Of the 519 people with active tuberculosis, only 67 (12.9%) had positive results of sputum smear tests (Box 2). In 230 cases (44.3%), positive culture test results were obtained, and in 95 of these (41.3%), the results of susceptibility tests were provided.
In 262 cases (50.5%), the diagnosis of tuberculosis was made only clinically because smear and culture test results were negative or could not be obtained, but the clinician believed the individual had disease warranting treatment (Box 2). In 23 clinically diagnosed cases (4.4% of all cases), no cultures were undertaken (mainly in the Philippines), and in 26 (5.0%), no sputum samples were assessed because the individuals were not able to produce them or because they had a diagnosis of tuberculous lymphadenitis. Six people (1.2%) had non-pulmonary tuberculosis. There was a significant difference among the top 10 source countries in the proportions diagnosed clinically (P < 0.001), ranging from 14% in Cambodia to 93% in Indonesia.
Of the 95 isolates tested for susceptibility, 83 were fully susceptible (Box 2). Four people had multidrug-resistant tuberculosis (MDR-TB) (prevalence, 1.06 per 100 000 population). Three had proven MDR-TB: one from each of the Philippines, Burma and Vietnam. A chest physician reported that another person from the Philippines was being treated for MDR-TB, but susceptibility results were not provided despite a positive sputum culture test result.
Most people (382; 73.6%) diagnosed with tuberculosis had undergone concomitant or subsequent HIV testing. Five women tested positive for HIV (Box 2): four had tuberculosis diagnosed only clinically, and one had positive results of both smear and culture tests.
Of all 519 people diagnosed with tuberculosis, 162 (31.2%) were intending students, 82 (15.8%) were intending visitors, and 53 (10.2%) were applicants for humanitarian (refugee and Special Humanitarian Program) visas.
The overseas screening program is detecting substantial numbers of people with active tuberculosis who otherwise would have travelled to Australia. Premigration screening detected 519 people who required treatment for active tuberculosis in the 2009–10 financial year. It is uncertain if this is typical, although at May 2011 nearly 400 cases had been identified in the 2010–11 program year. The prevalence of tuberculosis we found (137 per 100 000 population) compares with that found in people in Australian immigration reception and processing centres (157 per 100 000).8 These rates are high compared with the estimated prevalence of tuberculosis in Australia of 7.9 per 100 000 population in 2009.2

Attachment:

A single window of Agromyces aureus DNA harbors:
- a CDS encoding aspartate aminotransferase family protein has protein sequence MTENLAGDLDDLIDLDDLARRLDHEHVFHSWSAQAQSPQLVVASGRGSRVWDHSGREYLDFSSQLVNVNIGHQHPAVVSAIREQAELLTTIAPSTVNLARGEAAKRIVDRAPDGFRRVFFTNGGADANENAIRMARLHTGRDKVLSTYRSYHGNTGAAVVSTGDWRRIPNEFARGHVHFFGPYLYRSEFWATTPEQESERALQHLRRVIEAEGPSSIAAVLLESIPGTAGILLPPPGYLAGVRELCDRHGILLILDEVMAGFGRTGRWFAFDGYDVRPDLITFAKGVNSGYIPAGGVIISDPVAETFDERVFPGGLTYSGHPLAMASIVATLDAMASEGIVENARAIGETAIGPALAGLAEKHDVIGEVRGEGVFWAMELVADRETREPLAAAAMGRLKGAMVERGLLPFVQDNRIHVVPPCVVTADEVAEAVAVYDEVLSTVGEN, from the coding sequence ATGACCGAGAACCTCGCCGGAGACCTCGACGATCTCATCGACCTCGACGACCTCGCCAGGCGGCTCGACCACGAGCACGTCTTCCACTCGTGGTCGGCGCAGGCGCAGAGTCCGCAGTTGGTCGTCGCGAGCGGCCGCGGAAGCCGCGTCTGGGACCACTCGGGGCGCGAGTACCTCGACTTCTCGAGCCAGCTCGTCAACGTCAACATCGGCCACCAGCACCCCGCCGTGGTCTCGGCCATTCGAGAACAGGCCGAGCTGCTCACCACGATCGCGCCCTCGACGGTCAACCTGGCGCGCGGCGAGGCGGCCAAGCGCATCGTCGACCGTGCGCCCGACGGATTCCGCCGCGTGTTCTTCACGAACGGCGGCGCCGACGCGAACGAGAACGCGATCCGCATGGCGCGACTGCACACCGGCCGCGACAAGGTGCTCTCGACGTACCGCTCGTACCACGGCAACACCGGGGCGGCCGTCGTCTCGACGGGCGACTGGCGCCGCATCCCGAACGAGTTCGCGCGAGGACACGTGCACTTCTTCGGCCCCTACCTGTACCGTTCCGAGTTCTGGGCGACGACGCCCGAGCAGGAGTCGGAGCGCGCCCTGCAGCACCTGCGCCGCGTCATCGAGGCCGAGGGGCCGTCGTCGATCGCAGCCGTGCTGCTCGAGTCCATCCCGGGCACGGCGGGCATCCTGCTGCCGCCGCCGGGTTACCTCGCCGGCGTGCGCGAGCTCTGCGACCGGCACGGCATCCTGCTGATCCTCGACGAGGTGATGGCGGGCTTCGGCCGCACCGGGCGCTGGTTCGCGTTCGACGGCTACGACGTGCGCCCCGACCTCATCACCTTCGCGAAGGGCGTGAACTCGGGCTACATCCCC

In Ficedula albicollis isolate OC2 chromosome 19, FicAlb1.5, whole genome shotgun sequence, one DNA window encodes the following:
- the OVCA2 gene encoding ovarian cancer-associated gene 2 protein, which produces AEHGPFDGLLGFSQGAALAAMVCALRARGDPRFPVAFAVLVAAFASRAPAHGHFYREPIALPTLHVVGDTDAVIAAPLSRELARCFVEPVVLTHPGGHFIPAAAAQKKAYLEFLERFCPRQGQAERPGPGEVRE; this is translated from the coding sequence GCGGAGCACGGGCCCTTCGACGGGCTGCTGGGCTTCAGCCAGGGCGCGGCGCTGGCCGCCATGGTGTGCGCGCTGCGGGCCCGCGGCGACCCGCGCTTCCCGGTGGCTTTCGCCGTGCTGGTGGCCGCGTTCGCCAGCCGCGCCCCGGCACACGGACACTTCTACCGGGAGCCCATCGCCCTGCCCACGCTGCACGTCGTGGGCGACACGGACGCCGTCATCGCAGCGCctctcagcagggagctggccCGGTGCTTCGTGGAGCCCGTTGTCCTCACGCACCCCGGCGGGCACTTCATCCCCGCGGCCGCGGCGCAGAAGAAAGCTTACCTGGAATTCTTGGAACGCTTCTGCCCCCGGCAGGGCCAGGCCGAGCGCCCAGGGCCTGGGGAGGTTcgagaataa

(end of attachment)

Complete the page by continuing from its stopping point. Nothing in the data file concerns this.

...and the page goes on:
The screening program is protecting the public health of the Australian community and decreasing costs that may have been incurred if diagnosis and treatment had been delayed until arrival in Australia. Based on Australian7 and British9 data, estimated costs for tuberculosis care and treatment are at least $10 000 with a fully sensitive organism, $200 per contact for tracing, and at least $100 000 for treatment of individuals with MDR-TB. Australian data suggest hospitalisation costs of at least $20 000 for each person requiring admission to hospital for isolation.7
Our finding that only 1.2% of cases were non-pulmonary tuberculosis contrasts with a Victorian study, in which 45% of 3191 laboratory-confirmed cases of tuberculosis diagnosed between 1990 and 2004 were non-pulmonary tuberculosis.10 We postulate that panel doctors may have overlooked palpable nodes, or that the low rate is related to a large proportion of examinations being chest x-ray only.
Intending students and visitors represented 47% of tuberculosis cases in our study. Education bodies (eg, migration agents, business and recruitment groups) and tourism bodies have suggested that the medical examination requirements6 are onerous and costly for those intending temporary residence, but our results indicate they are warranted in terms of case-finding and minimising public health risk to the Australian community.